Gareth Brown

Using GraphCMS and Remark with Gatsby

January 8, 2021

I got started with Gatsby as a tool to create and manage my blog. However very quickly I found writing local markdown files for posts was not a very convenient way of adding content. After a brief search on headless options to use as a CMS I settled on GraphCMS.

The basics for how to manage this were easily found here: https://www.youtube.com/watch?v=fqImaAnPNvA I followed the video and then used the example as a reference when adding this to my own site.

The first decision was what to use to write the body of my posts, the options being rich text or markdown. I had a few posts already in markdown files so eventually settled on the markdown option so I could easily transfer them over. Plus I do like the markdown way of styling and was happy to keep it up.

The challenge with this was how to render it as html in on the page. I feel like this should have been easier than it was. The first option I looked at was using gatsby-transformer-remark which parser markdown files and converts them to HTML for you. This is what is used by default in Gatsby. However it only works with markdown in files, not in http responses.

After doing a bit of research into (https://github.com/remarkjs/remark), which is what gatsby-transformer-remark uses under the hood, I decided to use this.

I imported remark and remark-html straight into the blog post template, which has access to the blog post as returned from GraphCMS.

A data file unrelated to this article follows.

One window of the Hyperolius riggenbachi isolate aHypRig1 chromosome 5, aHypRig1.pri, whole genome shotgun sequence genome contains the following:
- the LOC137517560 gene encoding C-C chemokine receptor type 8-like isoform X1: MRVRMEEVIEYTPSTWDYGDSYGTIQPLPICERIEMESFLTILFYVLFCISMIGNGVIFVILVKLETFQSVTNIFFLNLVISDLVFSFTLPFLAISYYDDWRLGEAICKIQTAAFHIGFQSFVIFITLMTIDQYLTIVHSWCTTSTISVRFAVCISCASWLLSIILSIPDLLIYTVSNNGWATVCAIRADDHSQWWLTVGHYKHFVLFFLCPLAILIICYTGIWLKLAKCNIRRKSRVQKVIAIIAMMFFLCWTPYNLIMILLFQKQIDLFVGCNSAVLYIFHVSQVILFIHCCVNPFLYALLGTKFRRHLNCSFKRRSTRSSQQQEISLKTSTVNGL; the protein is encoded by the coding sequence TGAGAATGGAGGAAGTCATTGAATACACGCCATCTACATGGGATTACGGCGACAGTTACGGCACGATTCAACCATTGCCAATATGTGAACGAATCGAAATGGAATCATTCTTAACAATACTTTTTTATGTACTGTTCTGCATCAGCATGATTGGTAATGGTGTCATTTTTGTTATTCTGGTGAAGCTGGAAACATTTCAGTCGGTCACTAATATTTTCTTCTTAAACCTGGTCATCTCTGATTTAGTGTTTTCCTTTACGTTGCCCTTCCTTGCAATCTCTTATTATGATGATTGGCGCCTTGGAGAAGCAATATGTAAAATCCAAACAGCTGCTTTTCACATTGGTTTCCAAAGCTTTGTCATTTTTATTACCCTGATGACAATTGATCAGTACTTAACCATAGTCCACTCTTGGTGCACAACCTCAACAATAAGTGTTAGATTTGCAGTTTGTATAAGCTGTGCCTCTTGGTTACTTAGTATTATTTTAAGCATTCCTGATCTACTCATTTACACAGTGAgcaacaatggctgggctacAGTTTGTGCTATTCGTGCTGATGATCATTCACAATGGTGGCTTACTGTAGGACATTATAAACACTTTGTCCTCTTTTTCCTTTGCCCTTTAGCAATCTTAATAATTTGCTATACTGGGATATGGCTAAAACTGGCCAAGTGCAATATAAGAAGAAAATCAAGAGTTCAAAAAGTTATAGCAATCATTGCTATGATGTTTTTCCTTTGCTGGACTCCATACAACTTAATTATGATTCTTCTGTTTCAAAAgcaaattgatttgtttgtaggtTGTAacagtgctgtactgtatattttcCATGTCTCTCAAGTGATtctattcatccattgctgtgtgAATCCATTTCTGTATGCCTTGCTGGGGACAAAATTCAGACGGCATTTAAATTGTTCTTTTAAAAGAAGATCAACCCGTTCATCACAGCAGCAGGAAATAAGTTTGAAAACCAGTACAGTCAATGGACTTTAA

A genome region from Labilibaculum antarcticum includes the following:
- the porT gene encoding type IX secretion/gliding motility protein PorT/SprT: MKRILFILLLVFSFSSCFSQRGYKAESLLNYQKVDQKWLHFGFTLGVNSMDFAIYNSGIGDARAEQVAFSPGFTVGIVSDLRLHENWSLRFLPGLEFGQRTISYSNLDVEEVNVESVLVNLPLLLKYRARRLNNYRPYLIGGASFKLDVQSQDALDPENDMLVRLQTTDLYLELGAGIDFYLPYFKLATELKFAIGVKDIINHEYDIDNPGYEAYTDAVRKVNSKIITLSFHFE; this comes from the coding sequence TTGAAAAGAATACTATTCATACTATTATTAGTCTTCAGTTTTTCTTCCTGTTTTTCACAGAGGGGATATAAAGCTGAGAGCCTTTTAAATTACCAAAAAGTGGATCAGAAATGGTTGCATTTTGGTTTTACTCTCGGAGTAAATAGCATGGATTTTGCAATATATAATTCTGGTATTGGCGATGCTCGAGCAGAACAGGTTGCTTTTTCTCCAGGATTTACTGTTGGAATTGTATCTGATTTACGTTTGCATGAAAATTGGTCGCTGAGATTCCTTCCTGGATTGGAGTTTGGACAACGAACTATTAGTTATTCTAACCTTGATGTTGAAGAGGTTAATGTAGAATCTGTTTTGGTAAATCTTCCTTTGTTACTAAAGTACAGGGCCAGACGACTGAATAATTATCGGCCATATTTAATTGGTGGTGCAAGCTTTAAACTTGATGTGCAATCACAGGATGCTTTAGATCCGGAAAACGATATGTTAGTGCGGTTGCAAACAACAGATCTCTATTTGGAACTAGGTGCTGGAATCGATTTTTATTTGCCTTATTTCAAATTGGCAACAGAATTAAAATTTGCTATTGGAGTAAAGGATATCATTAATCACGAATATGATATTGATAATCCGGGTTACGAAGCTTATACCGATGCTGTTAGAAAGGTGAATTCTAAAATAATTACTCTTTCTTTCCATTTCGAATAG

import remark from 'remark'
import html from 'remark-html'

The conversion from markdown to html was as simple as the code snippet below:

let blogBody = '';
    remark()
      .use(html)
      .process(post.body, function (err, file) {
        blogBody = String(file)
      })

This was then used in the template using the following:

<div dangerouslySetInnerHTML={{ __html: blogBody }} />

React has kindly written this attribute to remind you that it's dangerous to render html straight onto the page but this is how Gatsby does it and as the page receives the data as markdown in the first place then what could possibly go wrong!

Now the writing of my blog should be an easier and more convenient experience.


Written by Gareth Brown who lives and works in Bristol, UK. You should follow him on Twitter